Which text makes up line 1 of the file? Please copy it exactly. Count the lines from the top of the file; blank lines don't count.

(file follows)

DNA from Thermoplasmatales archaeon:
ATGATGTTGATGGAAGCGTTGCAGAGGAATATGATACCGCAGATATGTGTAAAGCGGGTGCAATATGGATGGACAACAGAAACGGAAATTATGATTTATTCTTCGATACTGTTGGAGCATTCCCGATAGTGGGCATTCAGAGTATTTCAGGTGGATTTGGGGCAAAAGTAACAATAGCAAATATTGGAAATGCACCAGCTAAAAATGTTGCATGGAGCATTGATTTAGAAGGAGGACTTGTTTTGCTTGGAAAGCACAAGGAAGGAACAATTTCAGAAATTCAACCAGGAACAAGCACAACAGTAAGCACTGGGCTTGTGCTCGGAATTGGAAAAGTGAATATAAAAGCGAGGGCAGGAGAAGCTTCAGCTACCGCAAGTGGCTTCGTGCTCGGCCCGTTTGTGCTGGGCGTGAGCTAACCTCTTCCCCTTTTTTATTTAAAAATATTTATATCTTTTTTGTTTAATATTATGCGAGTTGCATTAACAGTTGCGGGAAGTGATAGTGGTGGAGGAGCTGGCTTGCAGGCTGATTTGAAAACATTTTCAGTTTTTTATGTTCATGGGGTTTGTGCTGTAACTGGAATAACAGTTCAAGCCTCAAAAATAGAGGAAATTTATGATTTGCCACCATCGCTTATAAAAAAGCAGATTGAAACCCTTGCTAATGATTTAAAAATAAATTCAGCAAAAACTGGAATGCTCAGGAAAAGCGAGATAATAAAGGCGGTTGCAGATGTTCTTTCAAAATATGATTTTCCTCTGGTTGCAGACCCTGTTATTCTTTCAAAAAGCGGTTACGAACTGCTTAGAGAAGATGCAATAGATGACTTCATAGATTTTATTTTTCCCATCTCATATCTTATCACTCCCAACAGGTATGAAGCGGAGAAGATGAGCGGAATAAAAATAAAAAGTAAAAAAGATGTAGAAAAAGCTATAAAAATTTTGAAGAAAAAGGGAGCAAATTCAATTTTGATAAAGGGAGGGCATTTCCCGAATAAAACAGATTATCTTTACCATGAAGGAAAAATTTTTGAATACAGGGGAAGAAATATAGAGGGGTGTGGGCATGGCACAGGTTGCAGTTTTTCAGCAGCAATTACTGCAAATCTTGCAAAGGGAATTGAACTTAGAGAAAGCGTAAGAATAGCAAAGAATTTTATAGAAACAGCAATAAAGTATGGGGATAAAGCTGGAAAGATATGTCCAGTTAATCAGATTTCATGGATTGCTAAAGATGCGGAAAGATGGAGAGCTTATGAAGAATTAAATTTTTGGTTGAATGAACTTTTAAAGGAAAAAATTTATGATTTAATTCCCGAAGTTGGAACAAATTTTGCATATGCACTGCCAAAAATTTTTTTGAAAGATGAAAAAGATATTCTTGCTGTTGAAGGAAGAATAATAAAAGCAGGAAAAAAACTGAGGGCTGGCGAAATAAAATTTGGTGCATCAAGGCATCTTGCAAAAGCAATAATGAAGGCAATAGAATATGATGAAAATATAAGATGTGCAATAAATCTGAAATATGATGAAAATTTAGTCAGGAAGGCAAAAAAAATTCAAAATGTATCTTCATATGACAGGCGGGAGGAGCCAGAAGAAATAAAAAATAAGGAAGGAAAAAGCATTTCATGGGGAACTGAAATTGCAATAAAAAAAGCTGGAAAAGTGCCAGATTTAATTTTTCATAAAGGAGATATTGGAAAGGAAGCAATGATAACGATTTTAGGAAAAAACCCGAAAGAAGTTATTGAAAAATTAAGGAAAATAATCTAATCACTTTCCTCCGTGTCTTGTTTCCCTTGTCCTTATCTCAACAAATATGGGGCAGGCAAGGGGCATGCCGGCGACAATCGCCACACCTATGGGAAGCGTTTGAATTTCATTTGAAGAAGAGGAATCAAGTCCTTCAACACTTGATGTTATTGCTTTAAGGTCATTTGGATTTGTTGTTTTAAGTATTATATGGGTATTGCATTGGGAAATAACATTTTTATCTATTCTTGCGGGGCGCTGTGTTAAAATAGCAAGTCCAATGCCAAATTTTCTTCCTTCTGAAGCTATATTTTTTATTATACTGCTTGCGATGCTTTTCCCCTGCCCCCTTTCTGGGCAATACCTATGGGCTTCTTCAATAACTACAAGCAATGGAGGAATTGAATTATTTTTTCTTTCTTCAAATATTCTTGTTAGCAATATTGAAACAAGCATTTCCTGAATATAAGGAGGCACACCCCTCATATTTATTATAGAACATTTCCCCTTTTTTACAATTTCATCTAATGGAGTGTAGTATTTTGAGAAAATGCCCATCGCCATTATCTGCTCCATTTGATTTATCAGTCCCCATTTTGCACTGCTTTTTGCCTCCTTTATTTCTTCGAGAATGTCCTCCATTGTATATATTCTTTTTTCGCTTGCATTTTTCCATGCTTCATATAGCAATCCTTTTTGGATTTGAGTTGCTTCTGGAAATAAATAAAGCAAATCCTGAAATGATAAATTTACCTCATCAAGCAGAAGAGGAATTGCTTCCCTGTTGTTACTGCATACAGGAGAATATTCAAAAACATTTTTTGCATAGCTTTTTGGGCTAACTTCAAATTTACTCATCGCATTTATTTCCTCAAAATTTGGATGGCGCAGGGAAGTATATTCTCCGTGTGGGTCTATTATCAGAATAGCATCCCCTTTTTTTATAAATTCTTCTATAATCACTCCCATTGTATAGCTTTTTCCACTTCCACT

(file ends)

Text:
DNA from Thermoplasmatales archaeon: